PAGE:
First published in the Telegraph on 23 April 2010
Don’t be fooled into thinking that the Greek fiscal crisis, which today culminated in the stricken country officially requesting a bail-out package from the IMF and euro states, is an isolated problem. Although ministers are keen to try to characterise the country’s problems as sui generis – a particular country lied about how much money it had borrowed – this episode is actually an illustration of the second painful leg in the global financial crisis.
Leg one was the collapse of various different banks, which countries “solved” by effectively transferring debt onto their own balance sheets (either directly, by buying the banks or the bad loans, or indirectly by shouldering the economic impact of the financial crisis and seeing their budget deficits go up). Leg two is where countries start to crumble under the weight of these debts.
Whereas leg one felt rather unreal (some people lost their jobs but, aside from the palpable sense of crisis, the real pain of the disaster was not widely felt), leg two is different: it involves a far wider dispersion of misery, as governments seek a way of repairing their balance sheets – and this time around the only quick alternative to the pain is default (which would likely precipitate national conflict).
The scale of repair work is difficult to comprehend. The best analogy is probably the 1920s, when a whole range of countries (the UK included) imposed widespread deflation on their economies in order to get back onto the gold standard. In the UK, that involved the deepest recession in history. This time around, the scale of adjustment – at least for countries like Greece – is even greater.
This analysis will not seem particularly palatable for the Greek people, who can legitimately declare to have been thousands of miles (figuratively and literally) from Lehman-style misbehaviour. The problem is that their economy was hit hard by the global recession, which has flushed them out as a particularly vulnerable economy: current account and budget deficits that stick out like sore thumbs.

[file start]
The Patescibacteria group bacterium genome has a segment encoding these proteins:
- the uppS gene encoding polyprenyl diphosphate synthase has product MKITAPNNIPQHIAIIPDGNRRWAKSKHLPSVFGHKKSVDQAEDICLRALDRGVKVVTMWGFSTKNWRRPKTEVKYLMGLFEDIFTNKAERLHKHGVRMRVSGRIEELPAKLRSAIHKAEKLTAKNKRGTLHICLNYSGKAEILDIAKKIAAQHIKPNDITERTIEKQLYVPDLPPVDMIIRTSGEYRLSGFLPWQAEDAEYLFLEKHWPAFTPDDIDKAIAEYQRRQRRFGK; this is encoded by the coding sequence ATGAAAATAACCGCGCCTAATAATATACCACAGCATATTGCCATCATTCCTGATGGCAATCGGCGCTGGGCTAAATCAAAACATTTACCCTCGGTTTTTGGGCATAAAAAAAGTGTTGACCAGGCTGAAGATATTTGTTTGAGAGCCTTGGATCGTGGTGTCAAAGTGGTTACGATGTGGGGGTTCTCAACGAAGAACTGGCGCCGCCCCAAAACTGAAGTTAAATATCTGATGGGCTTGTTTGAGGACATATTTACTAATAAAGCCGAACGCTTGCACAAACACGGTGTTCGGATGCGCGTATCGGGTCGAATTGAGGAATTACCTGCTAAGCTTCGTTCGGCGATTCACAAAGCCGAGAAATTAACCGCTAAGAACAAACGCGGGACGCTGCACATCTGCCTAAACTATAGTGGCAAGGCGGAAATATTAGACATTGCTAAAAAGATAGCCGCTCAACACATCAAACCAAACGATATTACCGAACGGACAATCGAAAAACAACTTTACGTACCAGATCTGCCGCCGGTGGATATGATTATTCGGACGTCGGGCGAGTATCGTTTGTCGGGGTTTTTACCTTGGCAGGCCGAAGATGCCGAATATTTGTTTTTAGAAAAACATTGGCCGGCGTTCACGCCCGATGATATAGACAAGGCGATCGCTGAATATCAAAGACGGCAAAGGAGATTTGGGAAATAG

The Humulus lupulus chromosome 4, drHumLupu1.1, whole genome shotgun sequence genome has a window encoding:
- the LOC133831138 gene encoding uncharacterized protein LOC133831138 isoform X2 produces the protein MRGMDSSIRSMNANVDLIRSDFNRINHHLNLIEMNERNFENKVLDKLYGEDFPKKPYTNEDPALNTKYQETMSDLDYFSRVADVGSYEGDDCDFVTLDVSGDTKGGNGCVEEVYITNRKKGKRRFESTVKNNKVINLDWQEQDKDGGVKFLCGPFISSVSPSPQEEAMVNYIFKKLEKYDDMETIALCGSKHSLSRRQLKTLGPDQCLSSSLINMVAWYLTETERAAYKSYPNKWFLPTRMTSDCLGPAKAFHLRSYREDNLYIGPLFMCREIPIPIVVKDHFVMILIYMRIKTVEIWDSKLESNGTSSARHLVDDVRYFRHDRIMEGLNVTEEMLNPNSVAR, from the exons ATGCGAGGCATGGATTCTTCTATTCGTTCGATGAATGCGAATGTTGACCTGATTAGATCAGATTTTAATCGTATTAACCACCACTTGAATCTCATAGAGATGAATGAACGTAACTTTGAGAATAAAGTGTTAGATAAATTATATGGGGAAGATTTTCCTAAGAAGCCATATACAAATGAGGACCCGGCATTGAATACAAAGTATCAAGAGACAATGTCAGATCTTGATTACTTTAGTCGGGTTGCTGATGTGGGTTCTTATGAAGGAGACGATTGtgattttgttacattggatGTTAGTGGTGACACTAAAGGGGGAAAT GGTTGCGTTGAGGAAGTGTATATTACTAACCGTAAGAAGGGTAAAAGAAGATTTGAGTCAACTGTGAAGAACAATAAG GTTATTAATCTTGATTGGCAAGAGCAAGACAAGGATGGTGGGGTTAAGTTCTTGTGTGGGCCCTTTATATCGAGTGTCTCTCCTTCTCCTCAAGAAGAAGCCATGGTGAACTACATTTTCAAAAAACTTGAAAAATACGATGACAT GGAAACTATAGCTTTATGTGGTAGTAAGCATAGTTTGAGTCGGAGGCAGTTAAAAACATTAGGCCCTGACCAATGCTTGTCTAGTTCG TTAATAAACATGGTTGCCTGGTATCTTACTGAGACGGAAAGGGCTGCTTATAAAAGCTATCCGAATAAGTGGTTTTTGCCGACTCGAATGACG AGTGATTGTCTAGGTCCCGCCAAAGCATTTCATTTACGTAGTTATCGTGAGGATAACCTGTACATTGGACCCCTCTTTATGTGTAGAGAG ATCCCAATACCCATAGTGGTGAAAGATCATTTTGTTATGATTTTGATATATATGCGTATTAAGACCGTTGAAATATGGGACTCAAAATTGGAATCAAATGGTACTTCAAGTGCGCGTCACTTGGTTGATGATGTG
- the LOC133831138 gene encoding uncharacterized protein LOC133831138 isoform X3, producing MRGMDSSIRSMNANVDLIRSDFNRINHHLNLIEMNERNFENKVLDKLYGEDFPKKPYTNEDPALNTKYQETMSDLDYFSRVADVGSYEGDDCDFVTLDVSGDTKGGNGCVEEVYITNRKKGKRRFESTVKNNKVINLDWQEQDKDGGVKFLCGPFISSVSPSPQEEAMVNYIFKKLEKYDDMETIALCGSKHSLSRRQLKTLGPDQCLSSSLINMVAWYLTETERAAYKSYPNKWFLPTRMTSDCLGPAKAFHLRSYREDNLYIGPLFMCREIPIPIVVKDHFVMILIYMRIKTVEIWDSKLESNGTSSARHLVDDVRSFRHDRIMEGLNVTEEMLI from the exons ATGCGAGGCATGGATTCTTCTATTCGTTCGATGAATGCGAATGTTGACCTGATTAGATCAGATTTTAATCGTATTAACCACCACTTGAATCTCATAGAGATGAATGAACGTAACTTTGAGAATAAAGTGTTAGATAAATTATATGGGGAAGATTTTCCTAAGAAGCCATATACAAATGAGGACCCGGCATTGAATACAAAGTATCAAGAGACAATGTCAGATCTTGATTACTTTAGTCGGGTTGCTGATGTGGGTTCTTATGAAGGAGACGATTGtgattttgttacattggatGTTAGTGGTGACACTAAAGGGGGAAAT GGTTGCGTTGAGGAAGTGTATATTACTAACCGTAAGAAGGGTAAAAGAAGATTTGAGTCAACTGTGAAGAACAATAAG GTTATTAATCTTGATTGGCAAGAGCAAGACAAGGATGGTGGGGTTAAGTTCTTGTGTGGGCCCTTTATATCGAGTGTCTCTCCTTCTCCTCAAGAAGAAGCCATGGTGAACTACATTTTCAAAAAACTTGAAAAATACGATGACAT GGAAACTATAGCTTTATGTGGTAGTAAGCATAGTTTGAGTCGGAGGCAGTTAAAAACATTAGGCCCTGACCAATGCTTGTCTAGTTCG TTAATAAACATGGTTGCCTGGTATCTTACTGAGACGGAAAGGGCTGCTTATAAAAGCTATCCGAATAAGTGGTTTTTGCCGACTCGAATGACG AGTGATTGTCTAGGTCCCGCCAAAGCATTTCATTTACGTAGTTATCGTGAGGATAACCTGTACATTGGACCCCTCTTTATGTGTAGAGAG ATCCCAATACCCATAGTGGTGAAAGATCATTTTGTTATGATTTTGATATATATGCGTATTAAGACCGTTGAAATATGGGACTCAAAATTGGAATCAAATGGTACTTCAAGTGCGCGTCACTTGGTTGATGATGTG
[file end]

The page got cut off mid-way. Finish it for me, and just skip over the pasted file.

And what makes life particularly difficult for Greece is that its membership of the euro – far from helping them escape such problems – has actually exacerbated the pain. Unlike Britain, which can and has devalued (not that this is a silver bullet, but it helps), the only option available to Greece is to deflate. However, there is a very real risk that deflating (and this means public sector cuts deeper even than the ones which, when proposed earlier this year by George Papandreou, caused riots) could take down 1. the economy. 2. the Government. There is not all that much sympathy for Greece among other world leaders, but there is a recognition that the country is on the precipice – something which is good for no-one.
This, by the way, is not journalistic hyperbole. I am writing this blog from Washington, where the G20 and IMF are meeting for their spring summit, and ministers are very, very worried about Greece. Though they don’t admit it, they also privately suspect that this crisis will be the biggest challenge yet for the euro project. And for many it is no longer anathema to suggest that the euro may not survive this crisis – at least not in its current form.
To economists, it now seems more likely than not that Greece will find some way to default – though this would most likely be dressed up as “restructuring” which can be camouflaged through external financing. But this represents unchartered territory for the euro. There are no rules or allowances for situations like this built into the euro’s structures: the whole point, when the single currency was set up, was the understanding that there would be no bail-outs, and that instead countries’ finances should be bound by the Stability and Growth Pact. That undertaking has been officially laid to rest today.
The big question now (and many suspect they already know the answer) is whether the package, at an estimated 45bn euros, including around 15bn euros from the IMF (though this figures are yet to be confirmed) is enough. Usually IMF bail-outs are designed to be bigger than they need to be – in order to ensure quick recovery. No-one is suggesting (in private) that this amount does anything more than buy some time. But at 15 times Greece’s IMF quota, this is, proportionally speaking, already one of the biggest IMF bail-outs in history. Gulp. So on top of everything else, the ugly question of whether we are now reaching the limits of what the IMF can afford is rearing its head. Double gulp.
Can the euro survive? Can Greece survive? What are the implications for other indebted nations? Three chunky questions without any obvious solutions. It promises to be an interesting weekend.